https://doi.org/10.1371/journal.pone.0041751.s001

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Figure S2.

Trends of differentially expressed proteins in falciparum malaria patients visualized in 2DE gels. (A) Representative 2D gels of serum from healthy controls and FM patients. 600 µg of total serum proteins were focused on linear pH 4–7 IPG strips (18 cm) and then separated on 12.5% polyacrylamide gels, which were stained with Gel Code Blue Stain. Protein spots exhibiting significantly altered expression levels are marked on the gels. Down (B) and up (C) -regulation of protein expression levels in FM patients. The 3D images of statistically significant (p<0.05) differentially expressed spots were analyzed using IMP7 software. Data is represented as mean ± SEM (where n = 20).

https://doi.org/10.1371/journal.pone.0041751.s002

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Figure S3.

Trends of differentially expressed proteins in falciparum malaria patients visualized in 2D-DIGE gels. (A) Representative 2D-DIGE image comparing the serum proteome of healthy subjects and FM patients. Differentially expressed protein spots identified in FM are marked on the gel. Graphical and 3D fluorescence intensity representations of statistically significant, MS identified protein spots down (B) or up-regulated (C) in FM patients (p<0.05) obtained in biological variation analysis (BVA) using DeCyder 2D software. Graphs showing the decrease/increase in the standardized log abundance of spot intensity in the FM cohort of the study.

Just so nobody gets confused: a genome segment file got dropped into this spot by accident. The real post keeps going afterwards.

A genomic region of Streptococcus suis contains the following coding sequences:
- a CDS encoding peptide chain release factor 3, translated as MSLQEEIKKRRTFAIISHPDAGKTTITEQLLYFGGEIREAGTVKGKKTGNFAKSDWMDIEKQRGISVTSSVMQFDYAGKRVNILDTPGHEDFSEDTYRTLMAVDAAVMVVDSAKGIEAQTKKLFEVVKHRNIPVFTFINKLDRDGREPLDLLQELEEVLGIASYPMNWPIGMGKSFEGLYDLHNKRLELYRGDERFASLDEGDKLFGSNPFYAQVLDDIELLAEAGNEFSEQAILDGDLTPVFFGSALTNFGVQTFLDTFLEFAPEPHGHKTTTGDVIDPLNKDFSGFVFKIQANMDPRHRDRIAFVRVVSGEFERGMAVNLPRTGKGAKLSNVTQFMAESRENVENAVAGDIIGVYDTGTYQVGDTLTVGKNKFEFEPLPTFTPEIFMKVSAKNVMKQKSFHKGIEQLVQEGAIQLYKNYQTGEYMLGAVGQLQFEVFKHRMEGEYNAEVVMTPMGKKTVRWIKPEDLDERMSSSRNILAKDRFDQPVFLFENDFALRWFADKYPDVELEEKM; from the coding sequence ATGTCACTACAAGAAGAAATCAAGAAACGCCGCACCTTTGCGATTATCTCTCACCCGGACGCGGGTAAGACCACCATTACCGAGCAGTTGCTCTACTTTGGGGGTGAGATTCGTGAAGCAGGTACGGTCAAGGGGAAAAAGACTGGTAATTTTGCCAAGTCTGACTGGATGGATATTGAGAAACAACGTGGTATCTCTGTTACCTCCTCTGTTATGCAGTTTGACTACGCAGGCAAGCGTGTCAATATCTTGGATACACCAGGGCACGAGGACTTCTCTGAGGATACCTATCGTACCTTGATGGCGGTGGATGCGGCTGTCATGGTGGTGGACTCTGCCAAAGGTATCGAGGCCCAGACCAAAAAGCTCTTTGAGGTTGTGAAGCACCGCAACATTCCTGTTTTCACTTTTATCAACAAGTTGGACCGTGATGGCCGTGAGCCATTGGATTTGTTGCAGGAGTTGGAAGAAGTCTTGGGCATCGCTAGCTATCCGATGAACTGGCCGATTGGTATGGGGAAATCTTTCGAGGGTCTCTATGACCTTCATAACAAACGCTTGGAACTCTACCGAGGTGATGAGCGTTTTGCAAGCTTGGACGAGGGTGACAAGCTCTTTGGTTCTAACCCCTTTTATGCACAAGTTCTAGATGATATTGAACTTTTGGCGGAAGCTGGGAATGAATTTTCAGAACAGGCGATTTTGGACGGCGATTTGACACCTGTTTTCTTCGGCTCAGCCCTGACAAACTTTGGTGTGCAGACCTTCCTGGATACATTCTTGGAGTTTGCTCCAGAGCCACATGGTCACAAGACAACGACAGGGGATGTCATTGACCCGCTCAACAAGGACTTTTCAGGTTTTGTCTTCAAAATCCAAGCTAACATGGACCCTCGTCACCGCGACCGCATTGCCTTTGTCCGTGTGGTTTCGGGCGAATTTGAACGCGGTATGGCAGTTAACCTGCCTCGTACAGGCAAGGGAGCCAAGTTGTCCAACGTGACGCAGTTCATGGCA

https://doi.org/10.1371/journal.pone.0041751.s003

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Figure S4.

Comparative serum proteome analysis of falciparum malaria (FM), vivax malaria (VM) and febrile control (Leptospirosis). Bar-diagrams showing altered expression levels of different serum proteins in malaria (FM and VM) and febrile control (Leptospirosis patients). * Indicates “no differential expression” (alterations in expression level not statistically significant). Alterations in protein expression levels in malaria and leptospirosis patients were determined using healthy subjects as controls. Fold change values were calculated by keeping the expression level of the proteins (mean value) in healthy population as baseline.

https://doi.org/10.1371/journal.pone.0041751.s004

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Figure S5.

Equal loading of protein samples during western blot experiment. Representative CBB stained SDS-PAGE gel (A) and Ponceau stained blot (B) containing the resolved proteins depicting equal loading (50 µg) of the samples [malaria patients (FM and VM) and controls (FC and HC)] in every lane during western blot experiment.

https://doi.org/10.1371/journal.pone.0041751.s005

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Figure S6.